False Advertising Exposed

April 14, 2016

Advertisers stand on shaky ground when they disparage competitors. The ground caved in for one company that was accused of spreading false information about a competitor’s products.

A West Michigan court ordered Stoller Enterprises, of Houston, to pay $44.5 million to competitor LidoChem, of Hazlet, N.J., for allegedly telling farmers that LidoChem’s products included poison that would harm crops.

An interesting point about the case: The “false advertising” at issue in the court case was spread not through paid media spots, but mainly through word of mouth.

The case began when an Ottawa County farm, convinced by Stoller that LidoChem products harmed the farm’s crops, sued LidoChem, according to local news reports. LidoChem ended up suing Stoller for spreading “false and malicious rumors” intended to harm LidoChem’s business relations in the Midwest.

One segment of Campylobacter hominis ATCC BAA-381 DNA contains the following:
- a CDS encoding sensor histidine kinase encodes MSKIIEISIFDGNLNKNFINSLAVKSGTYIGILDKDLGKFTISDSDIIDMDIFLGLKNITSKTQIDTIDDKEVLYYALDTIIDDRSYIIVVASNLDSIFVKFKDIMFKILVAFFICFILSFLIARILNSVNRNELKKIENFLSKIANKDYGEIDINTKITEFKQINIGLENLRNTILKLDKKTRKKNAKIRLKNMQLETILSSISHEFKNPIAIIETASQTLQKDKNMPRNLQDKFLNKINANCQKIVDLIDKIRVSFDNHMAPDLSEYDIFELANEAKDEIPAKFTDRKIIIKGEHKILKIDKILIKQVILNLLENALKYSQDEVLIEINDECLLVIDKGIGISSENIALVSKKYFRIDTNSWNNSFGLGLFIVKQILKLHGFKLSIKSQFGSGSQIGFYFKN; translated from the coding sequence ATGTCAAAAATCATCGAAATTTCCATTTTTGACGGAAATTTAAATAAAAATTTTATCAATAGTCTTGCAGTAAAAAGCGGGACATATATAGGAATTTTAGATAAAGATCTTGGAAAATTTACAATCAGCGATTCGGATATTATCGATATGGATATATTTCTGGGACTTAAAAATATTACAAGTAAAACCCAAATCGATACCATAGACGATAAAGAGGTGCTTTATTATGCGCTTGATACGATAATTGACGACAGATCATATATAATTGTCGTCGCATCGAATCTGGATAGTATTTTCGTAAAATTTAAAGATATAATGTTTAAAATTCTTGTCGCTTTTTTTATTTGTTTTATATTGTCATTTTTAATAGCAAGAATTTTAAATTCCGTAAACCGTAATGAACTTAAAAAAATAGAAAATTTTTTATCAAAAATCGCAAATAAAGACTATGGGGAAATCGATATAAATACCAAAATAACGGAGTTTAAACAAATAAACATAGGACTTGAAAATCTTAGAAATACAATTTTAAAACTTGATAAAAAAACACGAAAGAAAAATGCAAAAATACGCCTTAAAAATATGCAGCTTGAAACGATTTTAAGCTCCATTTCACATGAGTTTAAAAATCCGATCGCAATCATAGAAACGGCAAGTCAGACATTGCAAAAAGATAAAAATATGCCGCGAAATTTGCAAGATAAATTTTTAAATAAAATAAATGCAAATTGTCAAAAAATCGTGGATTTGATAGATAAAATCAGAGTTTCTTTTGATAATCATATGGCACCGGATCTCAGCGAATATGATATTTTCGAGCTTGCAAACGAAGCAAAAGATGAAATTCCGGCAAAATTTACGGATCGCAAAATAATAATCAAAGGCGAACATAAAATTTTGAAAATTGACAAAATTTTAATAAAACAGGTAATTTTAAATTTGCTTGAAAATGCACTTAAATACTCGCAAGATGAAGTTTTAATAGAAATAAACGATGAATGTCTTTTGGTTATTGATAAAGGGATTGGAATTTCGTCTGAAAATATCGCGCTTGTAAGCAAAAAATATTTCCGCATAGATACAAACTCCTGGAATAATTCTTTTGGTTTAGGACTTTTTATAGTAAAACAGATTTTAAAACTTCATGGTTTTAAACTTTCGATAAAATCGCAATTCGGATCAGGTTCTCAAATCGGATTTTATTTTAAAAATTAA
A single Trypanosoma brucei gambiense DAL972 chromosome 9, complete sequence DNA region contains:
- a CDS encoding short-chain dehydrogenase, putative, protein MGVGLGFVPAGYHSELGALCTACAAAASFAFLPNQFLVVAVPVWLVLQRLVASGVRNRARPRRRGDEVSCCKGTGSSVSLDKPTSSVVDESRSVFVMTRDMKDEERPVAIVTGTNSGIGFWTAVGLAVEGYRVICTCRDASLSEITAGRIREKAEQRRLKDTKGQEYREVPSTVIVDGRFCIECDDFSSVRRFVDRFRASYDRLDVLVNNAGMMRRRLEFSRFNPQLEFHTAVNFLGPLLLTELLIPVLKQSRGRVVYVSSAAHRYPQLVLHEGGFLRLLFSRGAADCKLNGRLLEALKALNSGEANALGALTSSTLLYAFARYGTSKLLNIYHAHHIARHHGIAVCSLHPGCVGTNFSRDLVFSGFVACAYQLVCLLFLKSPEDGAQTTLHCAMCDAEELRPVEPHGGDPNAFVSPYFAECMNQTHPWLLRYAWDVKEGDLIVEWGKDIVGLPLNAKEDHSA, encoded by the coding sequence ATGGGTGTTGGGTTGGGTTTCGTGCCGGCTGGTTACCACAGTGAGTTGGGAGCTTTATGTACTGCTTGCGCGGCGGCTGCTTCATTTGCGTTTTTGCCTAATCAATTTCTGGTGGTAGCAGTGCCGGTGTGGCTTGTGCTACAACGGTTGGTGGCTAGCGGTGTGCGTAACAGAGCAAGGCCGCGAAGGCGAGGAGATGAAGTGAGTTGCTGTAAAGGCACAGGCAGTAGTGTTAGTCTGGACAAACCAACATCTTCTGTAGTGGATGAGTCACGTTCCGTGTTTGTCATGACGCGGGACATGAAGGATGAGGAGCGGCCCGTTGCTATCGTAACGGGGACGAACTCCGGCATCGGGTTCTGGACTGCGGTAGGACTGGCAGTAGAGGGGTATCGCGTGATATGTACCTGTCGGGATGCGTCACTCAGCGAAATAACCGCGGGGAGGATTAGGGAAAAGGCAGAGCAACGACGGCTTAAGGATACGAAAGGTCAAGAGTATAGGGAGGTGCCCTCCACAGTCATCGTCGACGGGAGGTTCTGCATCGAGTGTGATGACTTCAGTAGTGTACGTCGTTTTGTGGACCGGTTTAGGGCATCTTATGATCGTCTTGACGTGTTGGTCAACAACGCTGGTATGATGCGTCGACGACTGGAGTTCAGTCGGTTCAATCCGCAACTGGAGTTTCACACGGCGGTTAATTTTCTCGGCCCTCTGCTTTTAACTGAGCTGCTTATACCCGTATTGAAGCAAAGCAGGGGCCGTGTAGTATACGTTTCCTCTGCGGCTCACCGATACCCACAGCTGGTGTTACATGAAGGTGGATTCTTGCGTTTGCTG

Lawyers for LidoChem cited the Lanham Act’s protections against false advertising and claimed LidoChem lost sales because of Stoller’s actions. The U.S. District Court for the Western District of Michigan agreed and hiked an earlier jury’s award of $12 million to $44.5 million to cover damages and fees.

If that is not enough to give pause to businesses that like to make claims without full substantiation, then perhaps this will: Later news stories told of how Stoller’s insurance company refuses to pay any part of the judgment because the court ruled Stoller’s claims were made intentionally.

If you ever encounter a business that you feel is acting inappropriately in the marketplace or misleading consumers, please notify the BBB by filing a complaint or report the issue via BBB's Scam Tracker so we may investigate the situation further.